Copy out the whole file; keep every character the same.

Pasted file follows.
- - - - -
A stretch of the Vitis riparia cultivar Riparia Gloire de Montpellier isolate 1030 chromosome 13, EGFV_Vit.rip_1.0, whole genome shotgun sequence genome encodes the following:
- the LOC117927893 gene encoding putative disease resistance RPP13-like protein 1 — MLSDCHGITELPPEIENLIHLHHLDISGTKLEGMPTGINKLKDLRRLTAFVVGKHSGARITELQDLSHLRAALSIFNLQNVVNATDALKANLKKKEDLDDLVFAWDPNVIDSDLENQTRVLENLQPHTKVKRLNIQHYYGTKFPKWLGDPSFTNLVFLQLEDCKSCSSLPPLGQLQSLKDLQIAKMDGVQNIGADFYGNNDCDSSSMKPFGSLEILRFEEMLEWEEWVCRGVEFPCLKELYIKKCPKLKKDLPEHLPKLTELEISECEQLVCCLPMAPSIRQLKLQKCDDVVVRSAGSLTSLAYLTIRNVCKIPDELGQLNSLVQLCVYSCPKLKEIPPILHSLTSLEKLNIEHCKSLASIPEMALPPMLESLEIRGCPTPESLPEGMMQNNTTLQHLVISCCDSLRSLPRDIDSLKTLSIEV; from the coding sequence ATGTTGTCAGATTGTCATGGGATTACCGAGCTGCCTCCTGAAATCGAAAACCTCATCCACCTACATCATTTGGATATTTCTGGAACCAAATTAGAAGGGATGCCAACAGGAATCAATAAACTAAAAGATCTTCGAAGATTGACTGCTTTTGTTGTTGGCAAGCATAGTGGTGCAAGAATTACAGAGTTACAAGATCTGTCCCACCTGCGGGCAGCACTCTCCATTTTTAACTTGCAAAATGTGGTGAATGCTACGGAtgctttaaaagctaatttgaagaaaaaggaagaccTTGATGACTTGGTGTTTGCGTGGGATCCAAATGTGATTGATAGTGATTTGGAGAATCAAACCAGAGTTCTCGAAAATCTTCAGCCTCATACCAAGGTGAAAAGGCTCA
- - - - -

A stretch of the Vitis riparia cultivar Riparia Gloire de Montpellier isolate 1030 chromosome 13, EGFV_Vit.rip_1.0, whole genome shotgun sequence genome encodes the following:
- the LOC117927893 gene encoding putative disease resistance RPP13-like protein 1 — MLSDCHGITELPPEIENLIHLHHLDISGTKLEGMPTGINKLKDLRRLTAFVVGKHSGARITELQDLSHLRAALSIFNLQNVVNATDALKANLKKKEDLDDLVFAWDPNVIDSDLENQTRVLENLQPHTKVKRLNIQHYYGTKFPKWLGDPSFTNLVFLQLEDCKSCSSLPPLGQLQSLKDLQIAKMDGVQNIGADFYGNNDCDSSSMKPFGSLEILRFEEMLEWEEWVCRGVEFPCLKELYIKKCPKLKKDLPEHLPKLTELEISECEQLVCCLPMAPSIRQLKLQKCDDVVVRSAGSLTSLAYLTIRNVCKIPDELGQLNSLVQLCVYSCPKLKEIPPILHSLTSLEKLNIEHCKSLASIPEMALPPMLESLEIRGCPTPESLPEGMMQNNTTLQHLVISCCDSLRSLPRDIDSLKTLSIEV; from the coding sequence ATGTTGTCAGATTGTCATGGGATTACCGAGCTGCCTCCTGAAATCGAAAACCTCATCCACCTACATCATTTGGATATTTCTGGAACCAAATTAGAAGGGATGCCAACAGGAATCAATAAACTAAAAGATCTTCGAAGATTGACTGCTTTTGTTGTTGGCAAGCATAGTGGTGCAAGAATTACAGAGTTACAAGATCTGTCCCACCTGCGGGCAGCACTCTCCATTTTTAACTTGCAAAATGTGGTGAATGCTACGGAtgctttaaaagctaatttgaagaaaaaggaagaccTTGATGACTTGGTGTTTGCGTGGGATCCAAATGTGATTGATAGTGATTTGGAGAATCAAACCAGAGTTCTCGAAAATCTTCAGCCTCATACCAAGGTGAAAAGGCTCA